[irp posts=”2625″ name=”Flash Plus 2 is an exciting sub-$200 phone from the brand formerly known as Alcatel”]

Computers

Apple M2 Mac mini Review

More Affordable, More Powerful

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Apple silently revealed the 2023 M2 Mac mini to the world.

Back in 2005, the Mac mini G4 was the cheapest Mac you can buy for US$ 499.

Almost 18 years after, the Mac mini still is the cheapest Mac at just US$ 599.

That’s still a lot of savings versus buying a US$ 1299 iMac.

The biggest difference? The newest Mac mini runs two of the most powerful chips right now — the M2 and M2 Pro.

But is it actually the right Mac for you?

Watch our Apple M2 Mac mini review now!

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Gaming

Forspoken review: Outspoken with little to speak of

Wait for a sale

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Forspoken

It doesn’t take a lot to create a decent roleplaying game. All you need is a fish-out-of-water character, a vast open map, and a seemingly endless list of objectives. Though it has all three, Forspoken struggles to keep up with its pretenses as a Western roleplaying game.

First, the good

Credit to where it’s due, Forspoken is a fun game for the first few sections. Exploring the incredibly huge map with magical parkour is enjoyable. Eclipsed only by Elden Ring’s Torrent, magic parkour is one of the most innovative ways to quickly traverse large distances, especially after learning more advanced techniques.

Likewise, fighting balanced enemies with limited powers provides enough of a challenge to keep players on their toes in Athia. Neither the player nor the first enemies feel overpowered.

Unfortunately, the game’s novelty quickly evaporates after you figure out that you have to repeat the same motions dozens upon dozens of times. Forspoken’s map is much larger than it ever should have been. Though abundant in number, every point of interest is separated by large distances, some platforming challenges, and a battle sequence. The greater map is empty. Do this over and over, and the game gets stale quick. With adequate rewards, this shouldn’t be a problem, but Forspoken also suffers from a communication issue.

A communication issue

For most roleplaying games, completing an objective on the map usually nets palpable rewards for the player: a significant experience boost, new skills, new gear, or a bag of loot. An open-world game necessitates a lot of exploring. Even if a game is repetitive, earning substantial rewards is satisfying, at least. Forspoken does not have this — not in an easily discernible way, at least.

Treasure chests, which account for most of the points of interest on the map, reward players with a litany of crafting materials. Most of which will go unused because the game doesn’t easily tell players how to use them. After a dozen hours of collecting materials, I had a wealthy cache of each ingredient to make practically anything. Even then, I had little idea where each one went.

The map’s major rewards — new cloaks, new nail arts, and experience — also do little to explain how Frey improves with each completed objective. Clearing out an enemy camp, for example, rewards players with +1 magic. The game does not tell you how much damage that conveys. Certainly, after completing a few of these, Frey feels stronger, but it’s not easy to see how much stronger, especially when most enemies are bullet sponges with absurd health pools anyway.

Plus, these don’t even scratch the surface of objectives wherein the main reward is literally just a lore dump you have to read from a menu.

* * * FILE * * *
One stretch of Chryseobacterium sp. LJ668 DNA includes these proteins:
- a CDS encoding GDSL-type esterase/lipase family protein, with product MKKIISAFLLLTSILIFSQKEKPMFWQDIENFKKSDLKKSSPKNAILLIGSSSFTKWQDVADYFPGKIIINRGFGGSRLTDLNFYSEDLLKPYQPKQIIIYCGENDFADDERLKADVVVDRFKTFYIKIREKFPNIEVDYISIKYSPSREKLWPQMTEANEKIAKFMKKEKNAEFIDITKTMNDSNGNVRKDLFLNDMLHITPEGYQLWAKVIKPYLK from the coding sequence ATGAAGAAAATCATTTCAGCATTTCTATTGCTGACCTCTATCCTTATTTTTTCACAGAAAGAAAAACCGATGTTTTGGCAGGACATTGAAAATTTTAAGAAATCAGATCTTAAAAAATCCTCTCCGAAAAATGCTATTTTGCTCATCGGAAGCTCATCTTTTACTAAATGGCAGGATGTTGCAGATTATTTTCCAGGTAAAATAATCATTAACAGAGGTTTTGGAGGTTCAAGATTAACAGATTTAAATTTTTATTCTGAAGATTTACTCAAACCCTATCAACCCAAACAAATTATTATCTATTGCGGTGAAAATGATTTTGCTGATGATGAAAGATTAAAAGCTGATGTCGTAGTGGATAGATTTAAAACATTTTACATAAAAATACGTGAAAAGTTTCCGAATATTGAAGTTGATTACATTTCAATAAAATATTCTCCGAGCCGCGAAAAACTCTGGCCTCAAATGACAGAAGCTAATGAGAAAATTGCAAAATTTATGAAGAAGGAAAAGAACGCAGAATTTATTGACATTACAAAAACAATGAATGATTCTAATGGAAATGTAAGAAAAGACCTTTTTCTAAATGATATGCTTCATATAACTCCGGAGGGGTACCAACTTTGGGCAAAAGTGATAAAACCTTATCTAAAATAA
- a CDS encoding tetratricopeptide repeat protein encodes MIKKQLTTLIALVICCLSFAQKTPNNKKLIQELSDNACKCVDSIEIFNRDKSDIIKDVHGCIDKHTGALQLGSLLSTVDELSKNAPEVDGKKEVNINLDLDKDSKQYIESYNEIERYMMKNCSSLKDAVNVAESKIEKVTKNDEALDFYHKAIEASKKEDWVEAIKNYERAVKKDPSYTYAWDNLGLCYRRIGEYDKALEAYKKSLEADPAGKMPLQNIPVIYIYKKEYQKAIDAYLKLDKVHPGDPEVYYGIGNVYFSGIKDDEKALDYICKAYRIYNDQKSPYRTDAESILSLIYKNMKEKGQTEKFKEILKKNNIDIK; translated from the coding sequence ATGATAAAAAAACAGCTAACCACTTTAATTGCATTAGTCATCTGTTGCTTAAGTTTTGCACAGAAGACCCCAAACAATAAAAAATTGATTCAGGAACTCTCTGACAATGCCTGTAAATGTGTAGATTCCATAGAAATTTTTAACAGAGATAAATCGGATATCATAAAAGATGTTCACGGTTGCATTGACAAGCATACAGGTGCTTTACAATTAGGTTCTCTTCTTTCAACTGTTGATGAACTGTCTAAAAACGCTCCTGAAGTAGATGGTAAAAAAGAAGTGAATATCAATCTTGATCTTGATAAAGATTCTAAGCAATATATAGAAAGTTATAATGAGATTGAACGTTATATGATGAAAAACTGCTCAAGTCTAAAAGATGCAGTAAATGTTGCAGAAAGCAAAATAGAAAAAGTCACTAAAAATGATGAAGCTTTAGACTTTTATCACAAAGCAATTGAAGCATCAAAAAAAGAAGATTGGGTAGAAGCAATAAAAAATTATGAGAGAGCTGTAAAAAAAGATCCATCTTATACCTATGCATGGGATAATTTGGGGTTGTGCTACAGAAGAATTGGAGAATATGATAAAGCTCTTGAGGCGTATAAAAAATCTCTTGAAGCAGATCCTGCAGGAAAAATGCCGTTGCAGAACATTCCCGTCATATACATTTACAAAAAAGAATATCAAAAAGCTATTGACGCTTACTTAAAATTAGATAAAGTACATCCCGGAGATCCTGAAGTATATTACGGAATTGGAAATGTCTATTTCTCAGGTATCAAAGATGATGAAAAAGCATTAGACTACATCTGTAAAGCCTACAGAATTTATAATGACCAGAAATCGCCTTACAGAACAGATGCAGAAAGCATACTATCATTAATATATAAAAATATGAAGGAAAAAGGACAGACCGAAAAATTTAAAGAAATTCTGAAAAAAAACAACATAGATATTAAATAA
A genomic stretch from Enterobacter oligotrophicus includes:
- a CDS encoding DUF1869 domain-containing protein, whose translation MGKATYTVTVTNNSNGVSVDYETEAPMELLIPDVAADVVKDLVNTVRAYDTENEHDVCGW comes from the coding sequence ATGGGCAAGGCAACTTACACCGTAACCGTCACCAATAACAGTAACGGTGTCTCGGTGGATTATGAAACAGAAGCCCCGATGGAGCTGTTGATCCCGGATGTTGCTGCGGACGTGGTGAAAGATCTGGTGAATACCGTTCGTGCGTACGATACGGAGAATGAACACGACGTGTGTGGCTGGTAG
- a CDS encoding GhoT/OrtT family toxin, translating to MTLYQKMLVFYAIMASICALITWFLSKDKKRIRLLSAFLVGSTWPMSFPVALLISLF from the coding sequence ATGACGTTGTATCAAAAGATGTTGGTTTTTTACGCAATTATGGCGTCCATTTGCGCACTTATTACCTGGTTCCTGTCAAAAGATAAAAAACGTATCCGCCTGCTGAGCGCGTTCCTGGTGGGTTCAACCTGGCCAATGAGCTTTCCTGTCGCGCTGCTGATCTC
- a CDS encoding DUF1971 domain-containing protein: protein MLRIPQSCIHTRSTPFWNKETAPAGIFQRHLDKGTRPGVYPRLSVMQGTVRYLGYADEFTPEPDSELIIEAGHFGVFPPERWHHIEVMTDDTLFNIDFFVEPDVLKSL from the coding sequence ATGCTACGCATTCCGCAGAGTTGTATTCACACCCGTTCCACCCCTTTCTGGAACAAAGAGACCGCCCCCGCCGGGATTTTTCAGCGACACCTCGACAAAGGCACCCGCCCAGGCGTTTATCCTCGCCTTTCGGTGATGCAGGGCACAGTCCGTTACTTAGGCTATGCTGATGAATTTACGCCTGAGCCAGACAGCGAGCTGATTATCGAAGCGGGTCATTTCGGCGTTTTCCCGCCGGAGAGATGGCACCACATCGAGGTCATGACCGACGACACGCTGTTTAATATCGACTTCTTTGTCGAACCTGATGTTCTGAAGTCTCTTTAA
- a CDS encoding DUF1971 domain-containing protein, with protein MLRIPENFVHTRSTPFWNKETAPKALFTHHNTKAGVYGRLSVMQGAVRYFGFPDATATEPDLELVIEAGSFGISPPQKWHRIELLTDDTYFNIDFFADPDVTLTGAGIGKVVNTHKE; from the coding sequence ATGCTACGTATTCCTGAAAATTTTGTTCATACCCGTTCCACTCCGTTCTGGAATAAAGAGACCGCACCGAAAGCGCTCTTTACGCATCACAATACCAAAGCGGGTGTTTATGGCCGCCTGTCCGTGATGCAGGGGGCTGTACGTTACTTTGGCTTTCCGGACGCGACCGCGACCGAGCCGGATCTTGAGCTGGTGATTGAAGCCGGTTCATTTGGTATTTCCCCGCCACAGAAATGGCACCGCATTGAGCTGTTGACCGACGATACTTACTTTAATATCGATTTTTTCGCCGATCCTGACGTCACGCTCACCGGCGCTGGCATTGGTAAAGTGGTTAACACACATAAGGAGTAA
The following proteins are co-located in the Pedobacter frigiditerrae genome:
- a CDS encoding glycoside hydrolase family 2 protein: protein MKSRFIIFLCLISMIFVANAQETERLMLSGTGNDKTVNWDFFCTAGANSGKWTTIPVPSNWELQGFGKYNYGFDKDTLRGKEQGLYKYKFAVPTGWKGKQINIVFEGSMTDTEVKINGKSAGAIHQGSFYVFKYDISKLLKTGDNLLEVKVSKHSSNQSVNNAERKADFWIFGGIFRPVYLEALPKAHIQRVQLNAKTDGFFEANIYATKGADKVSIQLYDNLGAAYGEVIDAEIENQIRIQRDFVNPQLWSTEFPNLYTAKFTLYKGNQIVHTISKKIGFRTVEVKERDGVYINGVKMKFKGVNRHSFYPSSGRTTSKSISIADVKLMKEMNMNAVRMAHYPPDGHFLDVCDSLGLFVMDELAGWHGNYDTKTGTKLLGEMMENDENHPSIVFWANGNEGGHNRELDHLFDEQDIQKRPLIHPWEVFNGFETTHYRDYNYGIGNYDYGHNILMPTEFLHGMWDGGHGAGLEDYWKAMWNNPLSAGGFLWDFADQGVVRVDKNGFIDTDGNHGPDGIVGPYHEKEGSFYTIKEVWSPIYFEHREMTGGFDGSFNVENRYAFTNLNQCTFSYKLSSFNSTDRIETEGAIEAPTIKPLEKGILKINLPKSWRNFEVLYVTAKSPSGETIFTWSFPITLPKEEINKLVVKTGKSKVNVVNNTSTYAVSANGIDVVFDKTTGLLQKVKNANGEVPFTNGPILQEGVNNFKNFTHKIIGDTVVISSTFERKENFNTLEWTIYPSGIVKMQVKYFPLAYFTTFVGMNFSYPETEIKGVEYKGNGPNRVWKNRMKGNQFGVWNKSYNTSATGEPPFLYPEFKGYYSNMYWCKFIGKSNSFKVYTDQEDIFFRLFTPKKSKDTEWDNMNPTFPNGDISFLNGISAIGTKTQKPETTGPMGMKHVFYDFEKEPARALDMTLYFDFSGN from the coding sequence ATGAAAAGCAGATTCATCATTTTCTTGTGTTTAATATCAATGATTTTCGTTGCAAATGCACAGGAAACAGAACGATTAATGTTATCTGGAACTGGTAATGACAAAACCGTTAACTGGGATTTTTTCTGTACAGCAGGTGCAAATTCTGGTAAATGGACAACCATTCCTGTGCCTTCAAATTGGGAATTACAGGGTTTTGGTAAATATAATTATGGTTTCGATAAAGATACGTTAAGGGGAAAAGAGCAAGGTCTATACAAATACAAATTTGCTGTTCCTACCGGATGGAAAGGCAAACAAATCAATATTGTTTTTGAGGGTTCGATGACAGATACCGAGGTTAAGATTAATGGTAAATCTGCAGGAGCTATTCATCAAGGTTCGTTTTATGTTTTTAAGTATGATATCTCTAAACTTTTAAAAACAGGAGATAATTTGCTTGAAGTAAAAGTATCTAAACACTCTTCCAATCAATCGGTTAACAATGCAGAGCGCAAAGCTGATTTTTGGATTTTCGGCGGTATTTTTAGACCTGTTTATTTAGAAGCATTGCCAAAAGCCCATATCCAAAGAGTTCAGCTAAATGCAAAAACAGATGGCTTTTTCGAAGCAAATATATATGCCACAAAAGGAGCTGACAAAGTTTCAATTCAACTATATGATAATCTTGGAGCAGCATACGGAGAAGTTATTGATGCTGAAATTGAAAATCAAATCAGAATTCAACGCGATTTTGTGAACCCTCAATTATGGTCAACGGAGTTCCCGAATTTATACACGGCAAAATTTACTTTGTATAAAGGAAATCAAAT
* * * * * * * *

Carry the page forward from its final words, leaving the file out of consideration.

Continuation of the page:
Forspoken

Difficulty shouldn’t always mean more enemies

Another issue with clearing out Athia’s large map is how Forspoken handles difficulty. Though there are options to adjust difficulty, the game relies on a limited bag of tricks to make it more difficult for players: increasing enemy health and quantity. In moderation, relying on this strategy works. However, Forspoken does this to an obnoxious level.

Prepare to fight five mini-bosses in one encounter for a lore entry. What compounds this issue more is an insane enemy health pool which causes encounters to last a lot longer than they should. One mini-boss encounter took me 15 minutes, even with appropriately leveled gear and the right spells.

Because of the sheer number of enemies, an encounter can stun-lock Frey for an absurd amount of time. The player can hardly prevent this since it relies on chance. Despite offering a wide array of moves, the risk of knockbacks shoehorn players into a slow run-and-gun tactic (which might not even play into an enemy’s weaknesses), instead of using each ability to the max.

On paper, Forspoken’s combat offers a fluid way to take down enemies by seamlessly switching between spells and moving through the battlefield with magic parkour. Unfortunately, an imbalance in enemy strategies bogs the game down in prolonged sequences that often reward players with only middling boosts.

Forspoken

A lack of optimization

For a game released on modern hardware, Forspoken took a while to launch. The game was delayed a few times. Given how delays often work, you’d think that it would release in a fairly optimized state. It’s not.

Though I haven’t hit major game-breaking bugs, there were a number of performance dips throughout the game. Even on performance-focused settings, framerates dropped to a standstill when there were high particle effects on screen. Frey constantly clipped through the terrain and found herself stuck on finnicky edges (which sometimes required reloading from previous saves).

The game is also dragged down by numerous cutscenes. Though not a bug per se, it’s not a great sign of optimization that the game has to pause for a cutscene just to show enemies arriving. For a game featuring fluid movement and combat, Forspoken often takes players out of the action by pausing for unnecessary cutscenes.